Computer Science and Engineering

With Slide, student entrepreneurs aim to make contact sharing frictionless

Built by students and funded by student VCs, the venture marks a new model for launching ideas into ventures.

founders photo Enlarge
Matthew Lichtinger and Jonathan Lin, co-founders of Slide.

Sharing contact information is a common task and one that we do often. But it’s surprisingly inconvenient, and existing automated solutions don’t provide flexibility.

In February 2020, undergraduate students Matthew Lichtinger (computer engineering) and Jonathan Lin (computer science) recognized this problem and decided that there must be a solution for it.

“The biggest issue for us as students is that we were engaging with student organizations, visiting bars or parties, interviewing and joining companies for internships, and making lots of other new connections under differing circumstances,” says Lichtinger. “It is tough to quickly connect with people to exchange social media information and phone numbers, and to be able to only share the details that you want to share. It leads to sending texts back and forth or letting someone copy information off of your phone, which is not ideal.”

Lichtinger and Lin wanted to be able to instantly and contactlessly share information that fits the meeting context easily, and at once. “We’ve seen some people try to address the business card exchange problem, but not with the flexibility to share different information in different situations. Because in a social situation you might want to share your phone number, Snapchat, and Instagram, but in a business situation you might share email, Facebook, and LinkedIn pages,” Lichtinger says.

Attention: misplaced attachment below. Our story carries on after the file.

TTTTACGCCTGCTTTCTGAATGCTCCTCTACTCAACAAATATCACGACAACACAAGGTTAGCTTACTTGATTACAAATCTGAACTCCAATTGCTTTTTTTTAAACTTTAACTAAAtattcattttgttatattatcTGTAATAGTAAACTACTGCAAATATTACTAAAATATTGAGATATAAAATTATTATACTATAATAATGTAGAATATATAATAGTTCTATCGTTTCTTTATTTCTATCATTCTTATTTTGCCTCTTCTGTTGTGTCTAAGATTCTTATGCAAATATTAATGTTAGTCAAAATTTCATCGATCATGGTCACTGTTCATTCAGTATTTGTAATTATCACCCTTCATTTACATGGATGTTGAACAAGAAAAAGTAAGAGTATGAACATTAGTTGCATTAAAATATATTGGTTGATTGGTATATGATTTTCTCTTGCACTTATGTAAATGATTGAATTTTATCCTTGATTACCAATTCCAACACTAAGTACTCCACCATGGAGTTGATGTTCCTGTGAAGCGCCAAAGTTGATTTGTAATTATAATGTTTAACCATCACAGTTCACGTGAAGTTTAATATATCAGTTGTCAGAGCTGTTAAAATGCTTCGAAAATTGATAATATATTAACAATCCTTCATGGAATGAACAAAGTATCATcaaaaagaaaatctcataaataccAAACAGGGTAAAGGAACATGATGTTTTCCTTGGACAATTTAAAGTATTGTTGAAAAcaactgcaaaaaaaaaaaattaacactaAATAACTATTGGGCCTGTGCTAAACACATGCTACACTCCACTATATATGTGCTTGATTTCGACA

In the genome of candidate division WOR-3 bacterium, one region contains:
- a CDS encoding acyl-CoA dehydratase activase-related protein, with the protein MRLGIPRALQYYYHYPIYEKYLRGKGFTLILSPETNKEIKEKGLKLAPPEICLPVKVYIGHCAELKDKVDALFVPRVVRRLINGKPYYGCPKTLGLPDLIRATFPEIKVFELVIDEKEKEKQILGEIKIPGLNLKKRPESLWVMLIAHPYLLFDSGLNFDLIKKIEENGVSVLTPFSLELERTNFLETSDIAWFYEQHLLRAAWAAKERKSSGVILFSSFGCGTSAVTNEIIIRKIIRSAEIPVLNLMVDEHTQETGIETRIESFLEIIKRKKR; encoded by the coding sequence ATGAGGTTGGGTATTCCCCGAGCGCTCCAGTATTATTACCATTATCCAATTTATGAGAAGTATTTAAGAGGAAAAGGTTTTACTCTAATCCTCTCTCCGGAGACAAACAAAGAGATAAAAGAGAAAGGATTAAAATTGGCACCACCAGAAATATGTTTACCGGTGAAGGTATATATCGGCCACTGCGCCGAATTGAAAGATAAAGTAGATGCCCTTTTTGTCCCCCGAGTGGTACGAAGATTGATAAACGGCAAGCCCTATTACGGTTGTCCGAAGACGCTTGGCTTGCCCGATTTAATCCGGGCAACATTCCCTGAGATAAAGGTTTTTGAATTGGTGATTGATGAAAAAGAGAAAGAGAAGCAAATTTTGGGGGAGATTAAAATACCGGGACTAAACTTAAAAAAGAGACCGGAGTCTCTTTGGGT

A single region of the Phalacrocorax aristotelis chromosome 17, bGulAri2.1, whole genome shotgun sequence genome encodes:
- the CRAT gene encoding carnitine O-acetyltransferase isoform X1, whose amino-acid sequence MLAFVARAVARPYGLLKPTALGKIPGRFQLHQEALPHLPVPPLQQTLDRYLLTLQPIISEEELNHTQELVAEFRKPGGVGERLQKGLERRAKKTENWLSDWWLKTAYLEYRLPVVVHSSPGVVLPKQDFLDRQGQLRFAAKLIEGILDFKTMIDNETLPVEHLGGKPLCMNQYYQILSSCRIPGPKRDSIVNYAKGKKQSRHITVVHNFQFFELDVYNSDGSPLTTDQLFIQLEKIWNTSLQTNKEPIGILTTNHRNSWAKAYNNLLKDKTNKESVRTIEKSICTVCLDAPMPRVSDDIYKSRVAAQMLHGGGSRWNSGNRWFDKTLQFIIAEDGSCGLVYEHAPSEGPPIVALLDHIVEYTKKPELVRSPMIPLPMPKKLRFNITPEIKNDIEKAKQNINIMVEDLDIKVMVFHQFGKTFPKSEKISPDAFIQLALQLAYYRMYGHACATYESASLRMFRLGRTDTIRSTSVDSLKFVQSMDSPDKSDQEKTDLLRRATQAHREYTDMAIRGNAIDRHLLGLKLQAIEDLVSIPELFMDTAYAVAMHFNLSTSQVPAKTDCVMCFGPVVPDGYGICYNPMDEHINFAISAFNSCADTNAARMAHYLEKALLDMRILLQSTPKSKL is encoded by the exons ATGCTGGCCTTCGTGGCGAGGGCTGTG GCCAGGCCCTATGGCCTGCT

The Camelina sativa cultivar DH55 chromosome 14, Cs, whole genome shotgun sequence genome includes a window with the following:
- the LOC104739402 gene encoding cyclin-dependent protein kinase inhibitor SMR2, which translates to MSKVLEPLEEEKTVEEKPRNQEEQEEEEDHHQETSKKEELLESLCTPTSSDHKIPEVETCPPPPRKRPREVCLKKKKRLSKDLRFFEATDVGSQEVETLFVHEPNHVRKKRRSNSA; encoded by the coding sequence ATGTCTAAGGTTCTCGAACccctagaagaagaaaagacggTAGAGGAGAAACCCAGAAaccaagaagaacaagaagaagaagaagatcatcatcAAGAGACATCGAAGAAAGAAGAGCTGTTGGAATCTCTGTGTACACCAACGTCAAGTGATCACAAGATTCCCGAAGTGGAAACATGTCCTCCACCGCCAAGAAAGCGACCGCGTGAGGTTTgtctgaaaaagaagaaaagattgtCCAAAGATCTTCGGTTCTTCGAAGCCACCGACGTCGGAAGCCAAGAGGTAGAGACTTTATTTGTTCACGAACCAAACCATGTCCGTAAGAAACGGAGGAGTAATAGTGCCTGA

In response to this need, the two conceived of Slide: an app that would allow for the easy creation of contact profiles, coupled with a quick and simple way to select and contactlessly share profiles.

There were barriers to making this app a reality. The first, according to Lin: “At the time we first imagined Slide, neither of us had significant web or app development experience, and we had not yet held technical internships.” Over the summer of 2020, the two started learning the technical details of creating the app. Covid was a factor, so they worked remotely, but the pandemic also gave them more time to study. They learned a lot, but had made only a rough start on the app itself by the end of summer.

“The big breakthrough came over Thanksgiving break,” continues Lin. “I went to Matt’s house and we coded nonstop for days to build out the app.” They built Slide using the development framework Flutter, which provides cross-platform support and allowed them to simultaneously develop iOS and Android versions of Slide.

As Lichtinger and Lin developed and refined Slide in the Fall of 2020, they made important connections to resources at the University which allowed them to improve the product and get Slide off the ground.

Two resources were primary. One was the College of Engineering’s Center for Entrepreneurship, which helped the duo to develop their pitch and pointed them to additional resources including the law clinic, a marketing group, and a user design group.

In addition, they connected with UpRound Ventures, a student-run venture capital fund at the University. “We went to a student venture showcase where a bunch of startups could come and pitch,” Lichtinger said. “About two weeks after we did that, UpRound reached out to us.”

Slide emerged as UpRound’s first investment, according to Kelly Kwan, an industrial and operations engineering student and VP of Fund at UpRound. “Slide was chosen as the organization’s first investment after many months of due diligence.,” said Kwan. “We really liked Matt and Jon as founders – they were both technical and scrappy. A strong founding team can go a long way. There was also a large market opportunity for the product, and we liked how the app had 430 users and was growing.”